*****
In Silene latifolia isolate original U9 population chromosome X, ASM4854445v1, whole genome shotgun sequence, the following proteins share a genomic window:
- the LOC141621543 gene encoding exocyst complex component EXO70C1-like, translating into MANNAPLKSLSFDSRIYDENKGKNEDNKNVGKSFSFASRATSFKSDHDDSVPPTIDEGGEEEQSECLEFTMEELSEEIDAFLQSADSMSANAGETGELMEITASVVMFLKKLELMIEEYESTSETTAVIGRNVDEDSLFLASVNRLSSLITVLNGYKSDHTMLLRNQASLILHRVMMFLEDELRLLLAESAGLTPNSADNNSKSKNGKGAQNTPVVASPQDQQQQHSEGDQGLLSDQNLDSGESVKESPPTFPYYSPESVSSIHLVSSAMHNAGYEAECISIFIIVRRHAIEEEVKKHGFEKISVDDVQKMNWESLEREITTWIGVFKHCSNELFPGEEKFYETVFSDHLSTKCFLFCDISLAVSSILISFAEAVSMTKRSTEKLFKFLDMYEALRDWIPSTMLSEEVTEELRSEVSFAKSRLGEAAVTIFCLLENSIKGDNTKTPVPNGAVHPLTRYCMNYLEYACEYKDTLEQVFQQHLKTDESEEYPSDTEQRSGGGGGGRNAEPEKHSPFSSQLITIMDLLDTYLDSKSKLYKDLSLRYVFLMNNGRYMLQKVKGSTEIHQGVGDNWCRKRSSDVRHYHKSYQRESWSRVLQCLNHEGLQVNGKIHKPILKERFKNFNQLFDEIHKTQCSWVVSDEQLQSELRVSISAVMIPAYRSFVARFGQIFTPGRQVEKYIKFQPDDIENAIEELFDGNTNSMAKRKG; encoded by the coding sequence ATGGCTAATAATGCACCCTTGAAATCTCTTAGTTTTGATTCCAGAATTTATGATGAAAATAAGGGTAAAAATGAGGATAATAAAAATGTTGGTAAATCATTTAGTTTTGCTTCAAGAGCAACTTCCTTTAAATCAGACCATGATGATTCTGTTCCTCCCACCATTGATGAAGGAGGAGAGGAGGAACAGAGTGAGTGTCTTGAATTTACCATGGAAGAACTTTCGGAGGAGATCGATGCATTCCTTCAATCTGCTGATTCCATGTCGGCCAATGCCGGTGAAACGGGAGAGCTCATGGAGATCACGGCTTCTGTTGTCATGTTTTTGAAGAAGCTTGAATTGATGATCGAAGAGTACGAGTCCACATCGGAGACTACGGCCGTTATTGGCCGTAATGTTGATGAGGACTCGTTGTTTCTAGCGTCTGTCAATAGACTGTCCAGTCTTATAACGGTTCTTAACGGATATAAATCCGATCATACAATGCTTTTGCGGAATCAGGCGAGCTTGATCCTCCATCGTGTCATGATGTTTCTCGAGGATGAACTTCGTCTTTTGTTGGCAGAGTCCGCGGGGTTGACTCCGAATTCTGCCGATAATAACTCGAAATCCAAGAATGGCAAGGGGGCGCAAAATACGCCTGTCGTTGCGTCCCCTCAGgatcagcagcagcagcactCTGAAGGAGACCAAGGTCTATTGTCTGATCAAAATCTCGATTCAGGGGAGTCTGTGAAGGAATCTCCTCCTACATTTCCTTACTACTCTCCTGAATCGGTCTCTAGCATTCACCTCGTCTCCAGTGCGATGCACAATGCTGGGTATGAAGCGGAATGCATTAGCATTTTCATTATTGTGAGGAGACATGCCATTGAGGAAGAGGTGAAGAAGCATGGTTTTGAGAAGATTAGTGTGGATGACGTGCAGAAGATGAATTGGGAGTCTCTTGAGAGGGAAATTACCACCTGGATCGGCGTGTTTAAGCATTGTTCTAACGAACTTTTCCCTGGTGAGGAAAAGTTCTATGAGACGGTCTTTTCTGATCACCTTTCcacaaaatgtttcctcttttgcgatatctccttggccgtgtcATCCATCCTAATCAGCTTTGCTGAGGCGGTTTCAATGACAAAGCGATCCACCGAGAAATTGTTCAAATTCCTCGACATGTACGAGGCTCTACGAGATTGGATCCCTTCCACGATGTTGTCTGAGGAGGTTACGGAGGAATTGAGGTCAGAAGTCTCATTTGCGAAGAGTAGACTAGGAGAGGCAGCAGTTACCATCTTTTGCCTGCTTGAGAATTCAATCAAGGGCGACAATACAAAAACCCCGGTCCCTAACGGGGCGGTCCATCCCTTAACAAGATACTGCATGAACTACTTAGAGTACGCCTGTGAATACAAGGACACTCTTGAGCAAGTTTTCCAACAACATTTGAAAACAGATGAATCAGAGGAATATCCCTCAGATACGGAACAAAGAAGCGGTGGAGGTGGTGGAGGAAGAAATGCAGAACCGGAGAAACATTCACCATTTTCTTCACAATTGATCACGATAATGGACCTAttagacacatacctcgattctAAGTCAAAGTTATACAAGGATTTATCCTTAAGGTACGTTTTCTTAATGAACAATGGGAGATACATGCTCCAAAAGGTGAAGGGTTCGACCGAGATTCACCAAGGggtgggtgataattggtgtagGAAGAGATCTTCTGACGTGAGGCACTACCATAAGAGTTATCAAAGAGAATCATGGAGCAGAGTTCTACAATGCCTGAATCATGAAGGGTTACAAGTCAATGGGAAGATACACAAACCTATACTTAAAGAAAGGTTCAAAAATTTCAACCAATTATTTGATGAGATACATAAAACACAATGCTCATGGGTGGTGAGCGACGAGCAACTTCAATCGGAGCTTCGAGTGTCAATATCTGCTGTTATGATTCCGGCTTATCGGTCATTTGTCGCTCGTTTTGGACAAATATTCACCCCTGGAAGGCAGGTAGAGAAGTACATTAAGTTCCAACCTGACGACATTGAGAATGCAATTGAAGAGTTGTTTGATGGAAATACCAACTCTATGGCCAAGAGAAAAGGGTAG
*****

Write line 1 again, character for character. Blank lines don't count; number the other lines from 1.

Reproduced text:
In Silene latifolia isolate original U9 population chromosome X, ASM4854445v1, whole genome shotgun sequence, the following proteins share a genomic window: